Starting college is a series of firsts for students and their parents. Research, campus visits, and the all-important orientation offer data points and examples of what being a freshman means. But there’s no dry run, no drill, no simulation that can fully put a student in a freshman’s shoes and parents in that all but helpless mode of waiting and wondering from afar. There is, though, a simple, free, and effective way for parents and students to prepare, and that’s talking about the college transition.
Discuss Their Hopes, Dreams, Goals, and Expectations
Talking about your student’s hopes, dreams, and goals is a lifelong conversation, one that’s good to have time and again during the college application process and throughout the college experience.
Lofty topics also are a good way to segue into granular issues that define the freshman experience. You also can get conversations going by asking about your student’s expectations when it comes to:
- Leaving home, family, and friends
- Dealing with homesickness, stress, and loneliness
- Conquering academic challenges
- Sharing living quarters with strangers
- Meeting people and fitting in
If you can get your student talking about dreams and fears, you can explore and discuss strategies to realize the dreams and avoid the nightmares.
Discuss Your Hopes, Dreams, Goals, and Expectations for Them
For your child, you hope for the best, dream of grand goals and accomplishments, and try as unobtrusively as possible to help them fulfill themselves. As the parent of a college freshman, you also offer guidance and, within reason, set expectations.
It would be foolish to try to impose academic, career, and life goals, but it’s OK to tell them you expect them to:
- Stay healthy by eating properly, getting enough sleep, and staying on top of overall health care needs
- Make friends and have fun without letting social life hurt academic pursuits
- Hone the skills they need to master college life, from studying to time management
- Spend responsibly and wisely
- Avoid risky behavior that could jeopardize their health and future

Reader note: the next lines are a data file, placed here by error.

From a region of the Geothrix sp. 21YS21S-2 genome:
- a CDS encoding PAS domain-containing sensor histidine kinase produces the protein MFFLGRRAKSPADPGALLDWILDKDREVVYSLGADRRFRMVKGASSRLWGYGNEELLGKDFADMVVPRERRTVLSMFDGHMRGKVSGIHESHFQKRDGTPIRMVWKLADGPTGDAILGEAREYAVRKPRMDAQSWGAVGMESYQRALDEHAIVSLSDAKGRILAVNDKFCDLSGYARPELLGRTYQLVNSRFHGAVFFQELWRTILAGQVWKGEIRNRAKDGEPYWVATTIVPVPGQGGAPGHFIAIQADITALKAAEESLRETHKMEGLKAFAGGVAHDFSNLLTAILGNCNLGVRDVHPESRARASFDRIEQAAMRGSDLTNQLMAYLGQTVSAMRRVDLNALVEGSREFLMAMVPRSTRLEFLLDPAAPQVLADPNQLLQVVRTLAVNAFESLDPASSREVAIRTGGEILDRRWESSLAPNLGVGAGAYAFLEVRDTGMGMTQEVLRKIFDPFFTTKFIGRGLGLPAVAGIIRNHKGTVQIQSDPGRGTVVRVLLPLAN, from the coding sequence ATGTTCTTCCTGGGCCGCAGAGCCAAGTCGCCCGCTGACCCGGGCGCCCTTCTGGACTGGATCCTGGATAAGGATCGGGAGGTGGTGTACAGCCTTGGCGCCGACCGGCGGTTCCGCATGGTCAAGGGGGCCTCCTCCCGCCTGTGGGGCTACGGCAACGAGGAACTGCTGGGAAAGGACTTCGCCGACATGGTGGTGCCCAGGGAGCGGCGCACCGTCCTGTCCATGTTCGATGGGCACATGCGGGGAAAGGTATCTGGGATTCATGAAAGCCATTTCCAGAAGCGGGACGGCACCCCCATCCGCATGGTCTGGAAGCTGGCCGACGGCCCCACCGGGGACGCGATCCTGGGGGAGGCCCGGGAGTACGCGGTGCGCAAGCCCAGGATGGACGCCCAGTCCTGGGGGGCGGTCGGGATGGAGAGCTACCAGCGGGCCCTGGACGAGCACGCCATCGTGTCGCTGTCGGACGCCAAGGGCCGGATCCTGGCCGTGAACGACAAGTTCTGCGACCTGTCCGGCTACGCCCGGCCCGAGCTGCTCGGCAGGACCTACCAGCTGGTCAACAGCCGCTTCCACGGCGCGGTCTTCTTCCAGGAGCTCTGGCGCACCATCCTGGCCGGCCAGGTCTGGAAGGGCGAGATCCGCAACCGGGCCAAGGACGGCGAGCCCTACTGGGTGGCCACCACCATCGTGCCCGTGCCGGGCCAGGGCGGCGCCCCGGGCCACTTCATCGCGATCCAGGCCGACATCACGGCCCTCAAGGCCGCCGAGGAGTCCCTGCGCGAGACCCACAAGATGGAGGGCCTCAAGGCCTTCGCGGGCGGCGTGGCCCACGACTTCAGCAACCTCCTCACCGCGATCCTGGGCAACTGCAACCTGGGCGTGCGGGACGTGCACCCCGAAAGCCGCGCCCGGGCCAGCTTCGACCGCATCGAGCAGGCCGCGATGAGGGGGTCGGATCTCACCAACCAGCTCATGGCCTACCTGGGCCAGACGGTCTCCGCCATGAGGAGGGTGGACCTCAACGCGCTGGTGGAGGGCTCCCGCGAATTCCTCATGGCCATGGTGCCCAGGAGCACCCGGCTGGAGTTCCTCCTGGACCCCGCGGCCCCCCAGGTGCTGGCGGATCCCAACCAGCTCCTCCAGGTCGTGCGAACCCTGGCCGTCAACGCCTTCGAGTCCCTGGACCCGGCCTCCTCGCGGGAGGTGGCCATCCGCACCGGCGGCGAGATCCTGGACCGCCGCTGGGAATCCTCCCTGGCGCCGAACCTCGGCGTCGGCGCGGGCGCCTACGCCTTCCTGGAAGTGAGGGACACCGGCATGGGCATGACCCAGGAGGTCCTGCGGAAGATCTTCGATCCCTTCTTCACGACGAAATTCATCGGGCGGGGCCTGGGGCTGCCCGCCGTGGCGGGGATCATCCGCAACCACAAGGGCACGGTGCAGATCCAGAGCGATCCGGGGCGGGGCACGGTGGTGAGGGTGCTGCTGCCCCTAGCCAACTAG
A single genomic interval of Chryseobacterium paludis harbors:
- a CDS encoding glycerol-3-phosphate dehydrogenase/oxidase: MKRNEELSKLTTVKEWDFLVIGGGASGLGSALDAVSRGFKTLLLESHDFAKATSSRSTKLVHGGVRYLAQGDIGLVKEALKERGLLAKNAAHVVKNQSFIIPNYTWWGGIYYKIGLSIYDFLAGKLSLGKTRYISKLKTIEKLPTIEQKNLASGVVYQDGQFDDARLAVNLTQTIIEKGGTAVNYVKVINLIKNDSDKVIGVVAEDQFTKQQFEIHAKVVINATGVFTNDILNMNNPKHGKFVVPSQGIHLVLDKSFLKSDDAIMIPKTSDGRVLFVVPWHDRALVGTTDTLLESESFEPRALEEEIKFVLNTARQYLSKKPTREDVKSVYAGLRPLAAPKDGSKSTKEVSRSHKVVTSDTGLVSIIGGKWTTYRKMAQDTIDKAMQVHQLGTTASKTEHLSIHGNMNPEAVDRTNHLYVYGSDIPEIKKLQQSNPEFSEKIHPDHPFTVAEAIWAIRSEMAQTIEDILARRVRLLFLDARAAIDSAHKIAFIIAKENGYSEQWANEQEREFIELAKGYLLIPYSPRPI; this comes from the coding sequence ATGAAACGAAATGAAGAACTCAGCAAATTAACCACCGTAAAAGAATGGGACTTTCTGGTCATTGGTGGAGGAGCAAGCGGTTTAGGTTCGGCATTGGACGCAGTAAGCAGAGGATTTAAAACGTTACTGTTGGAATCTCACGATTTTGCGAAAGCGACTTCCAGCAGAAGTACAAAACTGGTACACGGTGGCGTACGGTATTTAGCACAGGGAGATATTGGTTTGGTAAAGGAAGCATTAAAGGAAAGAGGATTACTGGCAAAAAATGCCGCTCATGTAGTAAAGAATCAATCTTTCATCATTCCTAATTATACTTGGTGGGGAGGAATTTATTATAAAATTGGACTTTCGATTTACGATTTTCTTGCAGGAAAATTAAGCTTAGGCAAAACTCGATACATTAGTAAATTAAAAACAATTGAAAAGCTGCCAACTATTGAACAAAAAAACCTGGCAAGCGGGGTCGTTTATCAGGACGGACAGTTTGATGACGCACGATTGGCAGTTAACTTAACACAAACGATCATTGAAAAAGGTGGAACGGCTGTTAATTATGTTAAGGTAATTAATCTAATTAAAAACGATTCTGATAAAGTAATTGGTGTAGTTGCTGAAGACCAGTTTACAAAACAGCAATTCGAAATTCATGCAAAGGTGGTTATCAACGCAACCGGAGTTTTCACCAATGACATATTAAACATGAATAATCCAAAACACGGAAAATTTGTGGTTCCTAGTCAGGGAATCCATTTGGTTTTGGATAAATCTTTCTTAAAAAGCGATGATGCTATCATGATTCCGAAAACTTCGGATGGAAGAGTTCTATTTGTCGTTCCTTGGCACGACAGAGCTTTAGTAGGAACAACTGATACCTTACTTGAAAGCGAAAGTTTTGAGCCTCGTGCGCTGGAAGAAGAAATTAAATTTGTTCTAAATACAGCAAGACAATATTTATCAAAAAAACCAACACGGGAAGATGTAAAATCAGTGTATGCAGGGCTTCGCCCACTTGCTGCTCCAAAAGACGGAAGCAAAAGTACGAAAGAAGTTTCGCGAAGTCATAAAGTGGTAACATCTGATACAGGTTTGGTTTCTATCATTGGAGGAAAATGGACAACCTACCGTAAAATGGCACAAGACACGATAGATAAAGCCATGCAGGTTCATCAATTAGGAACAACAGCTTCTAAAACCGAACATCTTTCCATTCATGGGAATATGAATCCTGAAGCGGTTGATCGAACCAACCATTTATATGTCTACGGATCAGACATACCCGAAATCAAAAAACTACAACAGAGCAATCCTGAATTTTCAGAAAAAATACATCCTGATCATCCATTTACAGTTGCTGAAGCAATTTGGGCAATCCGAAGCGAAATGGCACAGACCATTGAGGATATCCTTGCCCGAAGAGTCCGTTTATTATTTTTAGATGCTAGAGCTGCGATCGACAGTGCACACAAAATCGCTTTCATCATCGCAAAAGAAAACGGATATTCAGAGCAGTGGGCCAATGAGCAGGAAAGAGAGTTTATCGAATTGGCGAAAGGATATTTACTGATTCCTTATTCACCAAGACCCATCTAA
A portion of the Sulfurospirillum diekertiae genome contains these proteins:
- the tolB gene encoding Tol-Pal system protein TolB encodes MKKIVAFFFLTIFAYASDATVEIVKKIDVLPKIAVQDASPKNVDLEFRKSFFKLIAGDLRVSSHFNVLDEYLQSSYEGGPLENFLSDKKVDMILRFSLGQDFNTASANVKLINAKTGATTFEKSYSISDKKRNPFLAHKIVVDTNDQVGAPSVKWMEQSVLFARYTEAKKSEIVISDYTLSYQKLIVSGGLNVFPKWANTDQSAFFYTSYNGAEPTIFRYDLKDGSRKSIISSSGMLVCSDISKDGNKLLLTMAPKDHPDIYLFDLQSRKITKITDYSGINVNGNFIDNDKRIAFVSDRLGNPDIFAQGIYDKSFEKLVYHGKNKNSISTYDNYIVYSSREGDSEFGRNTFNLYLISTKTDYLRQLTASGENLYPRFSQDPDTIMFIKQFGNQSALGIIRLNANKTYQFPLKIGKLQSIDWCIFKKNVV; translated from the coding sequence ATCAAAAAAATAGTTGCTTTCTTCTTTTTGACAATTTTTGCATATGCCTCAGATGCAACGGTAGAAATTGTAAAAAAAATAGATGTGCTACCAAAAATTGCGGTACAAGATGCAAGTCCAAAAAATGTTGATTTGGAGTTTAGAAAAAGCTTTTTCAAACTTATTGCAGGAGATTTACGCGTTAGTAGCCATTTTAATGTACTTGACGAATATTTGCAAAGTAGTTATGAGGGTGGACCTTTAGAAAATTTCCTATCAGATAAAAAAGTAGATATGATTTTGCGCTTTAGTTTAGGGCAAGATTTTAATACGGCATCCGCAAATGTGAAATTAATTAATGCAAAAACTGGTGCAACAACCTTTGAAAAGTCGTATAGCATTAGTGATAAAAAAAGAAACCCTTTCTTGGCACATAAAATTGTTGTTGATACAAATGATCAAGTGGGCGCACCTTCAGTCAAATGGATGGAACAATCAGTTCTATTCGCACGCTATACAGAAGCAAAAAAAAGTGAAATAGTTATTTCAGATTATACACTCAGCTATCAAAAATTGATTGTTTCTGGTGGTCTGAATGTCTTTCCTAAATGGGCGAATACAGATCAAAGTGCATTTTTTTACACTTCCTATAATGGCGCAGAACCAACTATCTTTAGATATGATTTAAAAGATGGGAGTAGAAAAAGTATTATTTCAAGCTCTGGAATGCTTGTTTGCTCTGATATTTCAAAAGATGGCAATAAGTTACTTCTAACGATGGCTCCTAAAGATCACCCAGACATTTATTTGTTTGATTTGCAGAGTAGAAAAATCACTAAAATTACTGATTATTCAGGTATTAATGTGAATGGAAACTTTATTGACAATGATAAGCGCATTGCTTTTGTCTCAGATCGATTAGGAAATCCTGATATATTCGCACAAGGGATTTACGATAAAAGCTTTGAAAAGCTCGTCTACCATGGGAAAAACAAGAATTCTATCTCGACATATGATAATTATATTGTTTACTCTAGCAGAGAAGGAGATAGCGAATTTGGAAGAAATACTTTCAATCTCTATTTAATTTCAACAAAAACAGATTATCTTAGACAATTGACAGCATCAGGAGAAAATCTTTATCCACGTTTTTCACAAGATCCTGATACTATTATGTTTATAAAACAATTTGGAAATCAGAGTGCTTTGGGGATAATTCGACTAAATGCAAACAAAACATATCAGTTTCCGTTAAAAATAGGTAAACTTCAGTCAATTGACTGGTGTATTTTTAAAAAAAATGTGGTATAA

- Know how to stay safe and where to go for help, from campus police to clinics
- Stay in touch, keep you informed, and visit home regularly
- Ask for advice and help when needed
Discuss Issues That Are Hard to Bring Up
Some things between parents and children are left unsaid when they shouldn’t be. As college looms, conversations you should have include these touchy topics:
- Intimate relationships
- Drinking and drugs
- Mental health and signs of problems (freshman year is stressful, even debilitating for some)
- Concerns or issues about making it in college, academically and socially
- Parents’ access to personal information such as school records and grades
Friends and family can be relied on to pat anxious parents on the back and make well-intended mention of “the time to let go.” Be advised that experts also warn against letting go too fast.
Discuss Potential Parent-Student Clashes and How to Avoid Them
Just as surely as you will fight back tears when it’s time to say goodbye, there will be a freshman year flashpoint that could have been avoided or defused by setting ground rules and discussing issues such as:
- Spending limits. Where do you draw the line?
- Grades. If parental access to school records is a nonstarter, when should the student advise that there are academic problems?
- Choosing a major. What’s a good target date for choosing, and what’s permissible as far as parental pressure if the deadline is missed?
- Communication. What’s the best way to bring up problems such as too many or too few phone calls? Too much advice or lecturing? Nagging?
- Encroaching on privacy. What are the limits regarding personal relationships or parents communicating with professors and administrators?
- Coming home. What holidays and special events are too special to miss?
- Campus visits. How often? Come unannounced?
You’re sure to run out of time for conversations with your rising freshman before you run out of potential college scenarios to discuss. Remember, though, that what gets said now can head off problems later.
About Joe Emerson
Joe Emerson spent 30 years as a magazine and newspaper reporter, editor and copyeditor who turned to freelancing after 20 years with The Tampa Tribune, which closed in 2016 after 125 years of serving the Tampa Bay area. Writing and delivering valuable information remain his passion.